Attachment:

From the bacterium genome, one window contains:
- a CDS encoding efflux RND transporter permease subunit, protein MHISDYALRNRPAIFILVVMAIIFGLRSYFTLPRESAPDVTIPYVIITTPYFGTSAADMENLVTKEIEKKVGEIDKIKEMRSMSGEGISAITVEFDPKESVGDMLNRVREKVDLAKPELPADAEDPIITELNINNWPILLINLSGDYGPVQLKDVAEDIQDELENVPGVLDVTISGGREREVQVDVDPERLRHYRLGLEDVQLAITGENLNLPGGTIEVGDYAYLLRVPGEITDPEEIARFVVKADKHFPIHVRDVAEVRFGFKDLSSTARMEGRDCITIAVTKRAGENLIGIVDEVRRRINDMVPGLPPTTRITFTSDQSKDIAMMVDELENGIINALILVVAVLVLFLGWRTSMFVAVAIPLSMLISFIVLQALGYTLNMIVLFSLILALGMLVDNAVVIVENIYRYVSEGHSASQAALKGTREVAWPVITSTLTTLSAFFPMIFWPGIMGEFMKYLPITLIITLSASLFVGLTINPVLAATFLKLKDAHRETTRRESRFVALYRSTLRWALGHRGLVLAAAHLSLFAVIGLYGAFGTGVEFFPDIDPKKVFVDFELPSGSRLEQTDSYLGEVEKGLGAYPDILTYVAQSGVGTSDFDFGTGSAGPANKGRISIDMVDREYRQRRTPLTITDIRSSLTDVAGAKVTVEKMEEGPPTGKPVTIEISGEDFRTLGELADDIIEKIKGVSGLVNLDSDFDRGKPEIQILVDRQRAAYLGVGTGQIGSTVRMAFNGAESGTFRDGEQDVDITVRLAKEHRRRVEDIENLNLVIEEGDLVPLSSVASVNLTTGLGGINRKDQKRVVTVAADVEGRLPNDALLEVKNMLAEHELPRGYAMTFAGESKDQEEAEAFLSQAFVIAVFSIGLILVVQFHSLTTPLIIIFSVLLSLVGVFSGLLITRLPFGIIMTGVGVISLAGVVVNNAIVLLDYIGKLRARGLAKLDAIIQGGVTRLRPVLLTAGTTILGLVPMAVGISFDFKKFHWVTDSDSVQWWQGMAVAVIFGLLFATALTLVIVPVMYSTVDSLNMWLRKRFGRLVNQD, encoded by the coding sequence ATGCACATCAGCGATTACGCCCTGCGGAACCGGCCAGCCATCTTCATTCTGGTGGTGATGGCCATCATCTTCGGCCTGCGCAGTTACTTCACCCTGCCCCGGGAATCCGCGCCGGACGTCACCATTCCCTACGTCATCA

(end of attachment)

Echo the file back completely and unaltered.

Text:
From the bacterium genome, one window contains:
- a CDS encoding efflux RND transporter permease subunit, protein MHISDYALRNRPAIFILVVMAIIFGLRSYFTLPRESAPDVTIPYVIITTPYFGTSAADMENLVTKEIEKKVGEIDKIKEMRSMSGEGISAITVEFDPKESVGDMLNRVREKVDLAKPELPADAEDPIITELNINNWPILLINLSGDYGPVQLKDVAEDIQDELENVPGVLDVTISGGREREVQVDVDPERLRHYRLGLEDVQLAITGENLNLPGGTIEVGDYAYLLRVPGEITDPEEIARFVVKADKHFPIHVRDVAEVRFGFKDLSSTARMEGRDCITIAVTKRAGENLIGIVDEVRRRINDMVPGLPPTTRITFTSDQSKDIAMMVDELENGIINALILVVAVLVLFLGWRTSMFVAVAIPLSMLISFIVLQALGYTLNMIVLFSLILALGMLVDNAVVIVENIYRYVSEGHSASQAALKGTREVAWPVITSTLTTLSAFFPMIFWPGIMGEFMKYLPITLIITLSASLFVGLTINPVLAATFLKLKDAHRETTRRESRFVALYRSTLRWALGHRGLVLAAAHLSLFAVIGLYGAFGTGVEFFPDIDPKKVFVDFELPSGSRLEQTDSYLGEVEKGLGAYPDILTYVAQSGVGTSDFDFGTGSAGPANKGRISIDMVDREYRQRRTPLTITDIRSSLTDVAGAKVTVEKMEEGPPTGKPVTIEISGEDFRTLGELADDIIEKIKGVSGLVNLDSDFDRGKPEIQILVDRQRAAYLGVGTGQIGSTVRMAFNGAESGTFRDGEQDVDITVRLAKEHRRRVEDIENLNLVIEEGDLVPLSSVASVNLTTGLGGINRKDQKRVVTVAADVEGRLPNDALLEVKNMLAEHELPRGYAMTFAGESKDQEEAEAFLSQAFVIAVFSIGLILVVQFHSLTTPLIIIFSVLLSLVGVFSGLLITRLPFGIIMTGVGVISLAGVVVNNAIVLLDYIGKLRARGLAKLDAIIQGGVTRLRPVLLTAGTTILGLVPMAVGISFDFKKFHWVTDSDSVQWWQGMAVAVIFGLLFATALTLVIVPVMYSTVDSLNMWLRKRFGRLVNQD, encoded by the coding sequence ATGCACATCAGCGATTACGCCCTGCGGAACCGGCCAGCCATCTTCATTCTGGTGGTGATGGCCATCATCTTCGGCCTGCGCAGTTACTTCACCCTGCCCCGGGAATCCGCGCCGGACGTCACCATTCCCTACGTCATCA